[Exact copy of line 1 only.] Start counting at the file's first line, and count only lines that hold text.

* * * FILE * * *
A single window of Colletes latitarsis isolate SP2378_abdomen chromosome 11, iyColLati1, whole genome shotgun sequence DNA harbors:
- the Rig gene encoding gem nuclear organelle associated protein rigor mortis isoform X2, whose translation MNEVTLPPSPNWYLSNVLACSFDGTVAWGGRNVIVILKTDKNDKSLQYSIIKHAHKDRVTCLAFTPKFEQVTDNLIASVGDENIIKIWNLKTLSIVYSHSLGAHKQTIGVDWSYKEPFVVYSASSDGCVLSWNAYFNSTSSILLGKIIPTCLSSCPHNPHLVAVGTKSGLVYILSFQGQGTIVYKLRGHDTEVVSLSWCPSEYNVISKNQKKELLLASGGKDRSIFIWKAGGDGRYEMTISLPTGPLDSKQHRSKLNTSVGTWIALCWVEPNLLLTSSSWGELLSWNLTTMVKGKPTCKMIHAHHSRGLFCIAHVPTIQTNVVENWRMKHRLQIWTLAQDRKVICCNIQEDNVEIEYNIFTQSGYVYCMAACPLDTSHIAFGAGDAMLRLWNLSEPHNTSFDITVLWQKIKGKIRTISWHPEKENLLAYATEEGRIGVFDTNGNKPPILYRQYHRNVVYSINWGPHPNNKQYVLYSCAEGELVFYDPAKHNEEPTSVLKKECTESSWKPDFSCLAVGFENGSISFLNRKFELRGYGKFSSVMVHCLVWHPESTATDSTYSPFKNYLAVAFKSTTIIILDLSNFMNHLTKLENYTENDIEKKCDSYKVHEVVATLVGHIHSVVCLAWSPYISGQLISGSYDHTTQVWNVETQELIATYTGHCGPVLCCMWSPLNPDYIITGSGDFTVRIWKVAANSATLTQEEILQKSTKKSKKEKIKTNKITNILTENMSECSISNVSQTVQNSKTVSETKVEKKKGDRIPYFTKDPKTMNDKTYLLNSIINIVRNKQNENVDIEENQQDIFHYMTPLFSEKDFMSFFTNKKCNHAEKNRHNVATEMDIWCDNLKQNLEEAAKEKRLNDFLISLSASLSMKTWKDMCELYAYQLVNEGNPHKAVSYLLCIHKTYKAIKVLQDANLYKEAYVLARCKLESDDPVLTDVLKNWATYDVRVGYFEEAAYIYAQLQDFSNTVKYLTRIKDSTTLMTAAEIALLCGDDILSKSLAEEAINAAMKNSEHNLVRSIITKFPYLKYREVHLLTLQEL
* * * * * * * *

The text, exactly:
A single window of Colletes latitarsis isolate SP2378_abdomen chromosome 11, iyColLati1, whole genome shotgun sequence DNA harbors: